However can’t pick up for a moment sv’s reference to some gentle inner theme ... once that rattling locomotive got steam up, there was no time "to have your ham’n eggs in Carolina" (a la Chattanooga Choo-Choo) ... just that whirring wild objective of reaching an express destination in 6m23 seconds ... glad Horowitz had good brakes!

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#2139950 - 08/28/13 12:48 AM Re: Schumann Toccata Op. 7 [Re: sotto voce]
pianorigami Offline
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Registered: 07/25/13
Posts: 290
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Bringing back an OLD post.
My teacher suggested this piece to me, and although I'll have to wait at least a few more months, maybe more so I have time, I wanted to know: is it even worth attempting this piece if I can only reach a 9th (I can't reach B-flat to C, however)?
Of course, 10ths are not the main issue, but it's certainly one of them! Also, how does this piece compare to, say, Prokofiev's Toccata?
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Currently working on:
1) Chopin Etudes Op. 10; Scherzo Op. 54
2) Beethoven Sonata Op. 53
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5) Grieg Concerto, Op. 16
6) Schubert Impromptu Op. 90 no. 3
7) Debussy Images, Book I

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#2139953 - 08/28/13 12:54 AM Re: Schumann Toccata Op. 7 [Re: sotto voce]
fnork Offline
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Registered: 10/01/04
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All I can say is that it seems hard as heck. And the other thing I could say is that in 99.9999999% of all performances I hear, everyone grasps the toccata element well but nobody seems to communicate the "stillness in the storm" well enough when it happens. Generally it has to have a great drive, but then there are also moments where you're just on a tonic pedal point for a long time (alternating between tonic and dominant), and those, for example, should feel still, in spite of the movement going on in the background.

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#2139955 - 08/28/13 12:57 AM Re: Schumann Toccata Op. 7 [Re: fnork]
Polyphonist Offline
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Registered: 03/03/13
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Originally Posted By: fnork
All I can say is that it seems hard as heck. And the other thing I could say is that in 99.9999999% of all performances I hear, everyone grasps the toccata element well but nobody seems to communicate the "stillness in the storm" well enough when it happens. Generally it has to have a great drive, but then there are also moments where you're just on a tonic pedal point for a long time (alternating between tonic and dominant), and those, for example, should feel still, in spite of the movement going on in the background.

To sum it up, you need to know when to play forward and also when to back away.
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Polyphonist

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#2139960 - 08/28/13 01:09 AM Re: Schumann Toccata Op. 7 [Re: sotto voce]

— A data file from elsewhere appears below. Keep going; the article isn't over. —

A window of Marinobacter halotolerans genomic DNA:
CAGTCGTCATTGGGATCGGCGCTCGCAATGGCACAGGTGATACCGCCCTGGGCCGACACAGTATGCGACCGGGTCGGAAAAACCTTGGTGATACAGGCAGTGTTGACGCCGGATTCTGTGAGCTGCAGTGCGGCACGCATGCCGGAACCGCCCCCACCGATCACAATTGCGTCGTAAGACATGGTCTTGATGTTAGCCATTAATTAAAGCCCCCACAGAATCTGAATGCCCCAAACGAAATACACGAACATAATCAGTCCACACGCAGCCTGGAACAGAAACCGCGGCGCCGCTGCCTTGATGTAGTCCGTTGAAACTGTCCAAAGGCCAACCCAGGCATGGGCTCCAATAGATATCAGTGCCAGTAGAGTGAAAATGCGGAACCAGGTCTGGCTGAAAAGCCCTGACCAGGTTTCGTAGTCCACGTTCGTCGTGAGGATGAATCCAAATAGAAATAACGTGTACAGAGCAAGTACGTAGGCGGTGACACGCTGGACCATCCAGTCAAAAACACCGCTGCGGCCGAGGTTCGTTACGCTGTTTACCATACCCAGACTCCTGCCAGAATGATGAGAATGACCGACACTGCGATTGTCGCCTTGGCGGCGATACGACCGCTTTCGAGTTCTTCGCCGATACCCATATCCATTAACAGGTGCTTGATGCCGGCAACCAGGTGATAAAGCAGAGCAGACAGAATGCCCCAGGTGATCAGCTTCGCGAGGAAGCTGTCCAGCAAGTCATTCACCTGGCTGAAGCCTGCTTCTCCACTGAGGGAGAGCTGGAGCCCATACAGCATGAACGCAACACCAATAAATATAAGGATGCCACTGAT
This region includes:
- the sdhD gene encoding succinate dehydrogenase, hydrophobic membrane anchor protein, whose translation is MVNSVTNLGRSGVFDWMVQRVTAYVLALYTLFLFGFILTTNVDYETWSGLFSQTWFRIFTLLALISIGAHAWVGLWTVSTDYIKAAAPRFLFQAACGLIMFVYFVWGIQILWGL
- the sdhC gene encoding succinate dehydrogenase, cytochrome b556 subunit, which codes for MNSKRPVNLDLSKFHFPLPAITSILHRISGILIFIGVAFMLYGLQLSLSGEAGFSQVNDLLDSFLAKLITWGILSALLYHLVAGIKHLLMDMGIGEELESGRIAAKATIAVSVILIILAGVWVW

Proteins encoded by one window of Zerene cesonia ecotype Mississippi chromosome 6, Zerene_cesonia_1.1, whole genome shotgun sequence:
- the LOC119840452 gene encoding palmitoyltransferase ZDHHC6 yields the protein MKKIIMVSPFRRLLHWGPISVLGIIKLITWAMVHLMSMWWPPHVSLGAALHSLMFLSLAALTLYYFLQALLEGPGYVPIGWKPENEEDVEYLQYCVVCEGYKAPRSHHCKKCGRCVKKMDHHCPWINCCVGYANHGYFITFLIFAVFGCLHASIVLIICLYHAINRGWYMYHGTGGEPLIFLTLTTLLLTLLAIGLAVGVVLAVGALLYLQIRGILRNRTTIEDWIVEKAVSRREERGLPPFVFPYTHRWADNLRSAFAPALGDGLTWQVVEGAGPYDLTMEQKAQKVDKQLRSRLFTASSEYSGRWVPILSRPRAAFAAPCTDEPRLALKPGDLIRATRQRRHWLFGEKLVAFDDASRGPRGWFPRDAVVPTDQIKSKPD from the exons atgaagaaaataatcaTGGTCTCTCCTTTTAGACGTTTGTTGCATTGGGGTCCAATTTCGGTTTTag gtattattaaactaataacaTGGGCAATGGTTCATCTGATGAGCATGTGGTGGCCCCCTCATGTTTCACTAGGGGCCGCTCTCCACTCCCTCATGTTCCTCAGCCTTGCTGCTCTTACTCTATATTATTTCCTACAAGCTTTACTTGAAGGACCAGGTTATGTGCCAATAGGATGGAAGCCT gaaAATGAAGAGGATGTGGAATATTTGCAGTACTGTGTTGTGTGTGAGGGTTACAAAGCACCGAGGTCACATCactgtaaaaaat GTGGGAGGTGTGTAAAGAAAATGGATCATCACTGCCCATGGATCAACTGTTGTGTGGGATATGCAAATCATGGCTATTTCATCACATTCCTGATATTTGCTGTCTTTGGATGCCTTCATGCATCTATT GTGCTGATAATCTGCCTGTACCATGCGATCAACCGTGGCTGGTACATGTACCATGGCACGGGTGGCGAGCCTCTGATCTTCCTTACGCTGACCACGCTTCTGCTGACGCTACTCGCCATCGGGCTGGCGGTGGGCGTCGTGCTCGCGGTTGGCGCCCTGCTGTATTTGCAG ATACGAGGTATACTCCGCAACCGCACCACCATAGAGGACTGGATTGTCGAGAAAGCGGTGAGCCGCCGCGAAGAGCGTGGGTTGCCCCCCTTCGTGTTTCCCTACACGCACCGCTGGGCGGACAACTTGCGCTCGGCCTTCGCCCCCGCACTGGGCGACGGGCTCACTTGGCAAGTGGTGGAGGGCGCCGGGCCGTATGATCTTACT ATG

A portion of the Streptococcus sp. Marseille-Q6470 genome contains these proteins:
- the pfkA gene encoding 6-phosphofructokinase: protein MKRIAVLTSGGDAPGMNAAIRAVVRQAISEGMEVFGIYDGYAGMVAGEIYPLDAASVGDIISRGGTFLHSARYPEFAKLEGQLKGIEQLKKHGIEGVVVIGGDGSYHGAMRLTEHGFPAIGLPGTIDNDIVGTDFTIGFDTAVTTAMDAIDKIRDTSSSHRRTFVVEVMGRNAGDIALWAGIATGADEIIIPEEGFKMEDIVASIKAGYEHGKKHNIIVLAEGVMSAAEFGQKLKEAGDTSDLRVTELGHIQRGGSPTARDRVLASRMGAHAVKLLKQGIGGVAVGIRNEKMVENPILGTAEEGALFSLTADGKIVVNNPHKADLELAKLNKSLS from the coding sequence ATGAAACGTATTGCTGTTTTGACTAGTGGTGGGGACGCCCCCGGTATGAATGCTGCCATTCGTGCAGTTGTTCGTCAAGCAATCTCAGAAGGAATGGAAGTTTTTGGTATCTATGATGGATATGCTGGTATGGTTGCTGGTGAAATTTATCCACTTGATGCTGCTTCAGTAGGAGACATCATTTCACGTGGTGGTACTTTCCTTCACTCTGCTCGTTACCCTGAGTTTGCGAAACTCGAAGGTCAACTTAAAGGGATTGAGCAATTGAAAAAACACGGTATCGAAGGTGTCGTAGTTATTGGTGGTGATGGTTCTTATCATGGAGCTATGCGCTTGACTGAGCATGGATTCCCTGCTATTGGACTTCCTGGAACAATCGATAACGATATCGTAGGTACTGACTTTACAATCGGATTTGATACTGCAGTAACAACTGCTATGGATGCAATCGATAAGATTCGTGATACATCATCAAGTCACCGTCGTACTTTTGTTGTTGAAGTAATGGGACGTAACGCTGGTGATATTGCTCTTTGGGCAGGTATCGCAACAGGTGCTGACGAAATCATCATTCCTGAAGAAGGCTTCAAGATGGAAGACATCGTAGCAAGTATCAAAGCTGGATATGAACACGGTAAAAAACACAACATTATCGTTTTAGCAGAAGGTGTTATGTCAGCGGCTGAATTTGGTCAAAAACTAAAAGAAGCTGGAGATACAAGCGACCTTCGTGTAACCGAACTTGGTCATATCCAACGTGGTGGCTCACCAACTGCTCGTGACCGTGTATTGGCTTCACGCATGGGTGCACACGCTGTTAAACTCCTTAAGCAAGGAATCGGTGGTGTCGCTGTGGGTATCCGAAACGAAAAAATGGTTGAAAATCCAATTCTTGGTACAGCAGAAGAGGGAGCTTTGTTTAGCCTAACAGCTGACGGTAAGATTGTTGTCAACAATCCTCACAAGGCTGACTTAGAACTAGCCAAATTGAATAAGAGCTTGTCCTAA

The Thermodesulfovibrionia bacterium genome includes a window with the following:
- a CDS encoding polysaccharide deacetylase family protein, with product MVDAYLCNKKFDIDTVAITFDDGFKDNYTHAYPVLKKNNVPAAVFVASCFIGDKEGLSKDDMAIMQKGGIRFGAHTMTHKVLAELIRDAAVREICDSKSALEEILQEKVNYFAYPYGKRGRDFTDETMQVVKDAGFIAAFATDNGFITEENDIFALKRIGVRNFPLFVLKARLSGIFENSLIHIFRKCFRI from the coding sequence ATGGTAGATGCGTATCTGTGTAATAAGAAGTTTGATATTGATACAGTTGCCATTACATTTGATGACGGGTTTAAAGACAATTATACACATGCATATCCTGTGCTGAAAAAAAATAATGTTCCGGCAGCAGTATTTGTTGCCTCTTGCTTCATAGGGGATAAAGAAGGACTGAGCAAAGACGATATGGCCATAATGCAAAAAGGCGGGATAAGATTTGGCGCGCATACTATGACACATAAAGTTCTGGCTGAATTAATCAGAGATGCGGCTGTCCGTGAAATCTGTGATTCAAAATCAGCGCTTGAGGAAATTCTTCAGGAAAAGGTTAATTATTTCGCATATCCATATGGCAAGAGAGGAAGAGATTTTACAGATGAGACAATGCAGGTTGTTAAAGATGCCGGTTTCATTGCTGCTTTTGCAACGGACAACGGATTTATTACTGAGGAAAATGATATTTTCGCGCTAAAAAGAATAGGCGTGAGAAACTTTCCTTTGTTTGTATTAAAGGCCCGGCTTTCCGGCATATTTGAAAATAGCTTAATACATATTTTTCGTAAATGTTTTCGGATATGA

fnork Offline
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Registered: 10/01/04
Posts: 1797
Loc: Helsinki, Finland
Yup. Most toccatas tend to have those two elements in them (prokofiev, ravel, etc) but people forget about 'resting points' often.


Edited by fnork (08/28/13 01:10 AM)

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#2139978 - 08/28/13 02:06 AM Re: Schumann Toccata Op. 7 [Re: pianorigami]
Mark_C Online   content
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Originally Posted By: pianorigami
....and although I'll have to wait at least a few more months, maybe more so I have time....

You have lots of time, because I don't think there's any such thing as being a few months away from being ready for this piece. grin

I realize that this can't be literally true, but I have to say, it sure seems like it: If you're ready for it, you're ready for it, and if you're not, it's probably going to be a fair while before you are.

OK, I have a better way to put it: If you're really just a few months away from being ready for it, it probably means you're ready for it right now but don't realize it.

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#2139980 - 08/28/13 02:10 AM Re: Schumann Toccata Op. 7 [Re: sotto voce]
Polyphonist Offline
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Registered: 03/03/13
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What does it mean to be "ready for it?" You're not not ready for it one day and then ready for it the next. wink
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Polyphonist

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#2139981 - 08/28/13 02:12 AM Re: Schumann Toccata Op. 7 [Re: Polyphonist]
Mark_C Online   content
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Originally Posted By: Polyphonist
What does it mean to be "ready for it?" You're not not ready for it one day and then ready for it the next. wink

I think that's what I meant too -- it just took me longer to say it. ha

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#2140086 - 08/28/13 07:38 AM Re: Schumann Toccata Op. 7 [Re: pianorigami]
Orange Soda King Offline
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Registered: 11/25/09
Posts: 6070
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Originally Posted By: pianorigami
Bringing back an OLD post.
My teacher suggested this piece to me, and although I'll have to wait at least a few more months, maybe more so I have time, I wanted to know: is it even worth attempting this piece if I can only reach a 9th (I can't reach B-flat to C, however)?
Of course, 10ths are not the main issue, but it's certainly one of them! Also, how does this piece compare to, say, Prokofiev's Toccata?


I'm not the best at comparing difficulties, but having played Ravel's and Prokofiev's, those two toccatas look like child's play compared to Schumann's.